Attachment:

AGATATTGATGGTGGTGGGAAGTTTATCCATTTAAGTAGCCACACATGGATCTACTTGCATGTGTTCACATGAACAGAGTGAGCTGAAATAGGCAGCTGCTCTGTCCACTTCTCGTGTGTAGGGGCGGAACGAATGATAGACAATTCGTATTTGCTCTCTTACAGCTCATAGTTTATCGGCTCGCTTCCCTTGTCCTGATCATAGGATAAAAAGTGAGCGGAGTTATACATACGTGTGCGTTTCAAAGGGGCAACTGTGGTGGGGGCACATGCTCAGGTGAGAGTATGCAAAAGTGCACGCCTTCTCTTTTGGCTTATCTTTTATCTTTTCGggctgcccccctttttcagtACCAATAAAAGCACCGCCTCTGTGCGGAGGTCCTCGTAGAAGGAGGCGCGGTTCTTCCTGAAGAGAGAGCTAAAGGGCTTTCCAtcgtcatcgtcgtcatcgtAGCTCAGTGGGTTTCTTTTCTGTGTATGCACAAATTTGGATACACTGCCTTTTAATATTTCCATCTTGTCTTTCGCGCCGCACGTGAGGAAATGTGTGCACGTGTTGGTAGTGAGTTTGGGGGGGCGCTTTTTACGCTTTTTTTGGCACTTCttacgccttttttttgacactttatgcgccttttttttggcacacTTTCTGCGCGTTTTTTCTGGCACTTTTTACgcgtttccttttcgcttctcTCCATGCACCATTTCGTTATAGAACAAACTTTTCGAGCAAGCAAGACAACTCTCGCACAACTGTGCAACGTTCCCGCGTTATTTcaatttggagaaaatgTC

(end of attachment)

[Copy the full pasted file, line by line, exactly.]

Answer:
AGATATTGATGGTGGTGGGAAGTTTATCCATTTAAGTAGCCACACATGGATCTACTTGCATGTGTTCACATGAACAGAGTGAGCTGAAATAGGCAGCTGCTCTGTCCACTTCTCGTGTGTAGGGGCGGAACGAATGATAGACAATTCGTATTTGCTCTCTTACAGCTCATAGTTTATCGGCTCGCTTCCCTTGTCCTGATCATAGGATAAAAAGTGAGCGGAGTTATACATACGTGTGCGTTTCAAAGGGGCAACTGTGGTGGGGGCACATGCTCAGGTGAGAGTATGCAAAAGTGCACGCCTTCTCTTTTGGCTTATCTTTTATCTTTTCGggctgcccccctttttcagtACCAATAAAAGCACCGCCTCTGTGCGGAGGTCCTCGTAGAAGGAGGCGCGGTTCTTCCTGAAGAGAGAGCTAAAGGGCTTTCCAtcgtcatcgtcgtcatcgtAGCTCAGTGGGTTTCTTTTCTGTGTATGCACAAATTTGGATACACTGCCTTTTAATATTTCCATCTTGTCTTTCGCGCCGCACGTGAGGAAATGTGTGCACGTGTTGGTAGTGAGTTTGGGGGGGCGCTTTTTACGCTTTTTTTGGCACTTCttacgccttttttttgacactttatgcgccttttttttggcacacTTTCTGCGCGTTTTTTCTGGCACTTTTTACgcgtttccttttcgcttctcTCCATGCACCATTTCGTTATAGAACAAACTTTTCGAGCAAGCAAGACAACTCTCGCACAACTGTGCAACGTTCCCGCGTTATTTcaatttggagaaaatgTC